Environment Exposure to Microplastics and Affiliated Toxic Chemicals

A guest post by Mai Lei

The following post is one of a series previewing the research that will be presented at the SETAC North America 29th Annual Meeting in Sacramento, California (4–8 November 2018).

Can you imagine our beautiful planet becoming a “plastic planet”? In the BBC documentary film Blue Planet II, members of the producing team noted that plastic waste is ubiquitously floating in the sea, including fishing lines, plastic packages, and plastic bottles. Marine organisms can be trapped by plastic waste that is everywhere in the oceans, even in the deepest and most remote parts. So it is essential to carry out intensive studies of plastic waste. Large plastics can either be physically or chemically broken into fragments after having been in the water a long time, traveling long distances. Such fragments, coupled with ones that were released into seas as fine plastic particles (smaller than 5 mm), are collectively called microplastics.

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Surface water trawling for floating microplastic collection on the Pearl River estuary in China.  Inset pictures are pieces of microplastic (fragments, pellets, and lines) from the trawl.  Credit: Lei Mai.

Microplastics were brought to the world’s attention by Captain Charles Moore.  While traveling the Pacific Ocean, he found lots of plastic particles floating on the sea surface and collected these plastics with a net. The term “microplastics” became well known in 2004. Microplastics are known to distribute all over the environment. In addition, microplastics are “sticky”, in that many poorly water soluble chemical contaminants such as DDT can easily attach to them from the surrounding environment. This is worrisome, because the concentration of such chemicals that can be carried by microplastics is several orders of magnitude higher than that in the water.

After microplastics enter the marine environment, aquatic organisms can ingest them by accident. Not only does this present a choking hazard, but microplastics can and do fill up the digestive tracts of  marine animals,  causing them to starve to death.  In addition, any toxic chemicals associated with these plastics can accumulate in the body of these organisms, which has been shown to be the case in field studies. Once ingested, those toxic chemicals may be released from the microplastic into the organism’s body through the creature’s digestive tract.  This represents another potential risk of microplastics to aquatic organisms in the sea.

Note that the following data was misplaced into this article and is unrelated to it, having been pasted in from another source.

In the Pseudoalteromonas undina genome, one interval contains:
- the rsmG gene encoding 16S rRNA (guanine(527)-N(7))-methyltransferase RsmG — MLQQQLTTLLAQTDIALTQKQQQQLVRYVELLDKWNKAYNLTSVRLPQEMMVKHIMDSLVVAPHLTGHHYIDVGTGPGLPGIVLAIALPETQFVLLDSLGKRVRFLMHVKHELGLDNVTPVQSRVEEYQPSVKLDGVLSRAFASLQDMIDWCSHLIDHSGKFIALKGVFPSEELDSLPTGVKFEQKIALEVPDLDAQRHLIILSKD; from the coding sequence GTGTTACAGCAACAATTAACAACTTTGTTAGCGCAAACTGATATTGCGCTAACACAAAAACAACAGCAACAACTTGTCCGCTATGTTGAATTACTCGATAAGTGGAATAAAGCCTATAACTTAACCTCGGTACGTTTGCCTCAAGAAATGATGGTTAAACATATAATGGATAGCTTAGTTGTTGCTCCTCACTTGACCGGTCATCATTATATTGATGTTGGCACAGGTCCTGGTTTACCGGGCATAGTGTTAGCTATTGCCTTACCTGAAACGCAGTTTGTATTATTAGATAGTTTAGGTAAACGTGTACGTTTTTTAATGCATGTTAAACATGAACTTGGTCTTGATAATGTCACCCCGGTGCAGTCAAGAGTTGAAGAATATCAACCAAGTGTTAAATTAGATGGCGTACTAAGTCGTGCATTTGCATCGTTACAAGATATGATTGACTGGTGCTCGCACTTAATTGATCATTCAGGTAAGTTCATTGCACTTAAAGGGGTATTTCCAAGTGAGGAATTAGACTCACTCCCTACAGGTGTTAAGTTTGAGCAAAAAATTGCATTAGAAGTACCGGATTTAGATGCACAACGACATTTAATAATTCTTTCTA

microplastics flowchart

Due to their strong sorption capability,  organic pollutants from the surrounding environment can stick to microplastics.  These plastics can then be eaten by aquatic organisms and exert ecological effects, either from the plastic particle, the pollutants stuck to them, or both.

At present, much of the discussion and scientific work on microplastics have involved figuring out how to collect and measure the plastics themselves, as well as evaluating exposure levels and potential ecological risks. Some work is also being done to determine secondary effects, such as that of chemicals associated with microplastics.  A session at the SETAC North America Annual Meeting entitled “Environment Exposure to Microplastics and Affiliated Toxic Chemicals” will discuss these issues. This session will cover all topics related to microplastics, but will in particular emphasize recent studies on the occurrence, fate and effects of microplastics and affiliated toxic chemicals in the environment.  In addition, current research will be presented on the development of novel technologies for qualitative and quantitative analyses of microplastics and affiliated chemicals in field samples.

 

Session Information: Environment Exposure to Microplastics and Affiliated Toxic Chemical

Wednesday, 7 November 2018 | 8:00 AM–11:15 AM | Hall E

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